No joke. We are ďlab ratsĒ in just about every sense of the term. Lab rats are used in experiments. The results of those experiments determine the doses of hundreds of chemicals that mammalian systems can endure before they: die, become too obese to move, become brain dead, deformed, infertile, morose, inactive, imbecilic, and so on. Lab rats are eventually put to death in a cruel way.
So, how is our life any different? We suffer as human analogs to lab rats in the open environment. Instead of being subjected to controlled experiments, we are randomly ingested with chemical compounds through the air, water, soil, food, even our shelter. These have been manufactured for the benefit of society Ė and the profit of industry.
When a new baby is on the way, parents repaint babyís room, put in new carpets, wash the windows, stack up disposable diapers, purchase all sorts of lotions. All of the new stuff smells good. Ahh, fresh paint has been applied to walls that were stripped of the old paint (before 1978 it was likely that the paint contained harmful lead, and now there is lead dust in the room). Read the label on the paint can to see what toxic substances and fumes might emanate from the new paint, or synthetic fibers from the new carpet, or cleaning solutions Ė all perfumed to be pleasing to our sense of smell.
We now know of the harmful effects of DDT (still manufactured in other parts of the world such as Mexico Ė it is not unlikely that DDT-laden products return to the United States on imported fruits and vegetables), of dioxins, of PCBs, of PVCs, of kepone, and the many chemicals with unpronounceable names that are under our sinks or sprayed on our lawns and trees.
We are warned not to eat certain types of fish from the Great Lakes if we are pregnant, thinking of getting pregnant in the next several months, or under the age of fifteen. There have been innumerable examples of chemicals and compounds getting into the food chain and into the water systems. And yet, we allow it to continue? Why? In one regard, we are not like lab rats: we can vote. We can protest. We can make demands. We can band together to fight the good cause. But we donít.
What is it that keeps us so passive on health- (if not life-) threatening chemical applications all around us? We know that most man-made chemicals have adverse impacts on the habitats of just about all living creatures. Just in the past two decades, we have witnessed the extinction of many species of wildlife, butterflies, frogs, turtles, and so on. The dodo bird became extinct in the 1700s in a cruel but quick death at the hands of bored humans. It was cruel but it was quick. The death of humans from exposure to a wide range of chemicals allegedly produced in the service of society by major corporations, while none the less cruel, is much slower and, in many ways, excruciatingly painful as one contracts some fatal illness or as oneís loved ones contract it.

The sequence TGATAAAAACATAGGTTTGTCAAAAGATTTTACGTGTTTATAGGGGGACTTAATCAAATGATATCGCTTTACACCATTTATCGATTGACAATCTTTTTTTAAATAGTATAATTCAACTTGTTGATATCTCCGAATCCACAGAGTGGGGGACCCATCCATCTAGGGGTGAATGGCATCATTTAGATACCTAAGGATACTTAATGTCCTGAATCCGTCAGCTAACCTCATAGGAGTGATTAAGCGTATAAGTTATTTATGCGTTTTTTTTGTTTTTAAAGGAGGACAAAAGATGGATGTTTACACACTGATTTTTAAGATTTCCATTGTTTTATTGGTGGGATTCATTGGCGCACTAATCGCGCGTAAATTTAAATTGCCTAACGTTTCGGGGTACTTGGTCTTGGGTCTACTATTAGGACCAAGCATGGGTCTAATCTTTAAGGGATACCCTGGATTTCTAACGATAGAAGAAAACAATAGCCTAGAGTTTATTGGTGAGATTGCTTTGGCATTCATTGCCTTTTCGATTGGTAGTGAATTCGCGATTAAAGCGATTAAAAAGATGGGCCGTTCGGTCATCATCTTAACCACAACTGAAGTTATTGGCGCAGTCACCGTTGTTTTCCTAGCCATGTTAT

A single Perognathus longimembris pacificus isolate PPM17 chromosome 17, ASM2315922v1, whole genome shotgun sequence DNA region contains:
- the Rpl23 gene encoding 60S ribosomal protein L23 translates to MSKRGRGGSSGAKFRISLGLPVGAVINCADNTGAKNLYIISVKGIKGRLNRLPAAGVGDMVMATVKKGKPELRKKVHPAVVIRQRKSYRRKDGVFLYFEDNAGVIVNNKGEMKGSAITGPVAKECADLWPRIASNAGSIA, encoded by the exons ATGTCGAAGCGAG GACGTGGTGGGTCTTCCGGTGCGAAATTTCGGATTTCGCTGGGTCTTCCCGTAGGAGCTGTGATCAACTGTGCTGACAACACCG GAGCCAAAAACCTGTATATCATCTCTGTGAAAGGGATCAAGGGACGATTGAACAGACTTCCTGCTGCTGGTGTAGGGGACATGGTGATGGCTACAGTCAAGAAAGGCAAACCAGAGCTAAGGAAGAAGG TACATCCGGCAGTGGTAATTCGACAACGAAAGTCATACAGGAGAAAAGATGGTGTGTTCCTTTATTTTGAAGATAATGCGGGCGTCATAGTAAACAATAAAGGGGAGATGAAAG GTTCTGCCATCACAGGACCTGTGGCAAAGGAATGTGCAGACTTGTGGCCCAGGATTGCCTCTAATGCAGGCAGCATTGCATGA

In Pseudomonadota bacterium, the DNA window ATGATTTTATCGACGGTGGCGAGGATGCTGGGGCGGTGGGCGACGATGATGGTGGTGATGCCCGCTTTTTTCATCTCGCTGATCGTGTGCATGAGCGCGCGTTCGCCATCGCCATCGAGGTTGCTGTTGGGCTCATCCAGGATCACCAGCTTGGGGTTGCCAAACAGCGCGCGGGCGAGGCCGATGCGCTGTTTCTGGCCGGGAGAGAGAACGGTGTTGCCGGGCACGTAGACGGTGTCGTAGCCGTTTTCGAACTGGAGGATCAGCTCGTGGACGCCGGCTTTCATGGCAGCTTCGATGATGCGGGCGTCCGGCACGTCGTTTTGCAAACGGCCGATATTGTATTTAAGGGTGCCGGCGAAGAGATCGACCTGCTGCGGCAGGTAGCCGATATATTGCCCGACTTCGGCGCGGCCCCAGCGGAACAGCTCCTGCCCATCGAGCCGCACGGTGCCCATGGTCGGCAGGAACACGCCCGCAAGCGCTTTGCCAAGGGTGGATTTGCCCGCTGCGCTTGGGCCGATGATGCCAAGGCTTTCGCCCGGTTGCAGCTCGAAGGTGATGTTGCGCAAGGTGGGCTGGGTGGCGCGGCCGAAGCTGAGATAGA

The list of chemicals is not only long, it is growing. With little inspection of the impacts on the environment and on human and animal health, a pesticide or a herbicide is manufactured and tested in real time and in real life. Yes, we have become the lab rats to the corporations that are manufacturing such chemicals. Some people are more directly impacted than others: poor versus rich, South versus North, laborers versus employers, young versus old, minority versus majority culture, downstream versus upstream, and so forth.
Is there any hope for a solution? If we expect the solutions to come from politicians of any persuasion, there is likely no hope.
There is one drastic measure, however. Bill Moyers took a blood test, an expensive one, to see what man-made chemicals and other compounds are in his blood in unwanted or unanticipated amounts. He was surprised by the amount of lead, for example, among other chemicals in his system. Perhaps we should demand that all of our representatives (Congressmen and Senators in the case of the United States) submit themselves to such tests. As a taxpayer, I would support the tax dollars to be spent in such a way. Letís see if the Missouri congressman has traces of dioxin, or the New York representative has toxic substances from Love Canal, or the Hanford, Washington, representative has any radioactive substances in his or her system. Letís see what shows up in the representatives from agricultural districts or from urban centers that suffer from poor air quality. Maybe then such findings would cause our representatives to rethink how they vote to allow the manufacture and distribution of toxic substances that eventually make their way into our bodies and the bodies of our children, our pets, and our habitat. We donít need a litmus test for chemical safety. We need a blood test for our representatives.
Citizens do not have the resources to compete with corporate lobbies on the manufacture and applications of chemicals in the environment. Dupont wins. Dow wins. Even Chemlawn wins. We must identify ourselves as what we are: lab rats for industry. Then we can start to seek solutions to this situation. I donít want to be a lab rat any more. I donít want others to be lab rats, either. Chernobyl, Bhopal, Times Beach, Hanford, Love Canal, Donora (Pennsylvania), Exxon Valdez, Cancer Alley all underscore the fact that lab rats exist in just about every country. Itís time for a change, so ďLab Rats of the World UniteĒ!